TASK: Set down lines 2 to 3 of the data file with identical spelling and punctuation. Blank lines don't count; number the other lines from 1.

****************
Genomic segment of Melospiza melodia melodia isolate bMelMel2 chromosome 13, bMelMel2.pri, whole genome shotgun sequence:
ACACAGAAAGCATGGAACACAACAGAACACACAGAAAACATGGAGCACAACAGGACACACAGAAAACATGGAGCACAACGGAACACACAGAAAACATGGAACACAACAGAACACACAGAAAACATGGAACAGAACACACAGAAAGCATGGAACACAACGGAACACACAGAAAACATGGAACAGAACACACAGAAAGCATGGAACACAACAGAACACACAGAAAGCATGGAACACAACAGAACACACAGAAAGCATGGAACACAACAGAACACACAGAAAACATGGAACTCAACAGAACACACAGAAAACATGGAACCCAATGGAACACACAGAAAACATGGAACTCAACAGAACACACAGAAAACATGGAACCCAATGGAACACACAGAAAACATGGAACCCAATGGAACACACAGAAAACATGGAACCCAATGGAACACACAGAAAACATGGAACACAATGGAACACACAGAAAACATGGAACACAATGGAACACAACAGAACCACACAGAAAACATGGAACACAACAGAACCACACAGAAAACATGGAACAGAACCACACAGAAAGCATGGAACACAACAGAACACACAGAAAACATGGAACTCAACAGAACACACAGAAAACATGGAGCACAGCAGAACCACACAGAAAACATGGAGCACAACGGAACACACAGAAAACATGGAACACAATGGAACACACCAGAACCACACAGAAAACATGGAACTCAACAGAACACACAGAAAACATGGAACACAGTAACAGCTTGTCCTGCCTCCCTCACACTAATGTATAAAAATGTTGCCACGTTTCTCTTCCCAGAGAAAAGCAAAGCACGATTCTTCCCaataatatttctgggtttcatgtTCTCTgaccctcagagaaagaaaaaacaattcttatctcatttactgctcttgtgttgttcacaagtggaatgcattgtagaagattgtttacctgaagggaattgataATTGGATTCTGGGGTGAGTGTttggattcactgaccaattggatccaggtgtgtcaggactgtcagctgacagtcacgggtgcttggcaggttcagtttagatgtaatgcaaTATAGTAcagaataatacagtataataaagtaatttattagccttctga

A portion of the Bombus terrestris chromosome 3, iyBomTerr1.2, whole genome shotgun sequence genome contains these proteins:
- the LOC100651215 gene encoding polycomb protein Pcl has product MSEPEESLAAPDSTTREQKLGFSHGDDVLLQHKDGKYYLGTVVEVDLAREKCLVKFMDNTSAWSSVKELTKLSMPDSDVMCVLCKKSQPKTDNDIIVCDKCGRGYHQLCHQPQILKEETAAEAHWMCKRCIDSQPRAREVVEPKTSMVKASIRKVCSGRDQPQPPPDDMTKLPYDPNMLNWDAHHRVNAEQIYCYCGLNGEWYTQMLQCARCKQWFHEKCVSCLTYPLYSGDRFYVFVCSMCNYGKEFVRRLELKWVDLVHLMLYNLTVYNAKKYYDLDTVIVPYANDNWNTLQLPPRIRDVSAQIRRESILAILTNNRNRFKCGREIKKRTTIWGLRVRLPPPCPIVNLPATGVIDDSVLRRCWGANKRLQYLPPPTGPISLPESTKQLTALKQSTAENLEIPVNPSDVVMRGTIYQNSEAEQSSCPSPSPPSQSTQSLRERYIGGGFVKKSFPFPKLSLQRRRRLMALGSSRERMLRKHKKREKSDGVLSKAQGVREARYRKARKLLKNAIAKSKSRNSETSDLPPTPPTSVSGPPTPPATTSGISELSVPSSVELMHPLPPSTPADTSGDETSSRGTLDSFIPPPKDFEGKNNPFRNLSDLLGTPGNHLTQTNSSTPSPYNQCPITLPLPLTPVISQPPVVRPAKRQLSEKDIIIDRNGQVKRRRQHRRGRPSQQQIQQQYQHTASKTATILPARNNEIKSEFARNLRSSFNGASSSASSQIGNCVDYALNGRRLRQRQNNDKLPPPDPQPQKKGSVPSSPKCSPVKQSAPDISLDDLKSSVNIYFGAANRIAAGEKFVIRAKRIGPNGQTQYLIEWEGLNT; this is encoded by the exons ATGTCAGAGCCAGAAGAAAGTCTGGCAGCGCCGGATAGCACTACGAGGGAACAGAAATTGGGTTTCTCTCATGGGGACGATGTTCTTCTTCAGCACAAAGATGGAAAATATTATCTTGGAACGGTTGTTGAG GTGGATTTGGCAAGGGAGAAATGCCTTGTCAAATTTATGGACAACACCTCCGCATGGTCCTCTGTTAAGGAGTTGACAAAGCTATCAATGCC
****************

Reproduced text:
ACACAGAAAGCATGGAACACAACAGAACACACAGAAAACATGGAGCACAACAGGACACACAGAAAACATGGAGCACAACGGAACACACAGAAAACATGGAACACAACAGAACACACAGAAAACATGGAACAGAACACACAGAAAGCATGGAACACAACGGAACACACAGAAAACATGGAACAGAACACACAGAAAGCATGGAACACAACAGAACACACAGAAAGCATGGAACACAACAGAACACACAGAAAGCATGGAACACAACAGAACACACAGAAAACATGGAACTCAACAGAACACACAGAAAACATGGAACCCAATGGAACACACAGAAAACATGGAACTCAACAGAACACACAGAAAACATGGAACCCAATGGAACACACAGAAAACATGGAACCCAATGGAACACACAGAAAACATGGAACCCAATGGAACACACAGAAAACATGGAACACAATGGAACACACAGAAAACATGGAACACAATGGAACACAACAGAACCACACAGAAAACATGGAACACAACAGAACCACACAGAAAACATGGAACAGAACCACACAGAAAGCATGGAACACAACAGAACACACAGAAAACATGGAACTCAACAGAACACACAGAAAACATGGAGCACAGCAGAACCACACAGAAAACATGGAGCACAACGGAACACACAGAAAACATGGAACACAATGGAACACACCAGAACCACACAGAAAACATGGAACTCAACAGAACACACAGAAAACATGGAACACAGTAACAGCTTGTCCTGCCTCCCTCACACTAATGTATAAAAATGTTGCCACGTTTCTCTTCCCAGAGAAAAGCAAAGCACGATTCTTCCCaataatatttctgggtttcatgtTCTCTgaccctcagagaaagaaaaaacaattcttatctcatttactgctcttgtgttgttcacaagtggaatgcattgtagaagattgtttacctgaagggaattgataATTGGATTCTGGGGTGAGTGTttggattcactgaccaattggatccaggtgtgtcaggactgtcagctgacagtcacgggtgcttggcaggttcagtttagatgtaatgcaaTATAGTAcagaataatacagtataataaagtaatttattagccttctga

A portion of the Bombus terrestris chromosome 3, iyBomTerr1.2, whole genome shotgun sequence genome contains these proteins: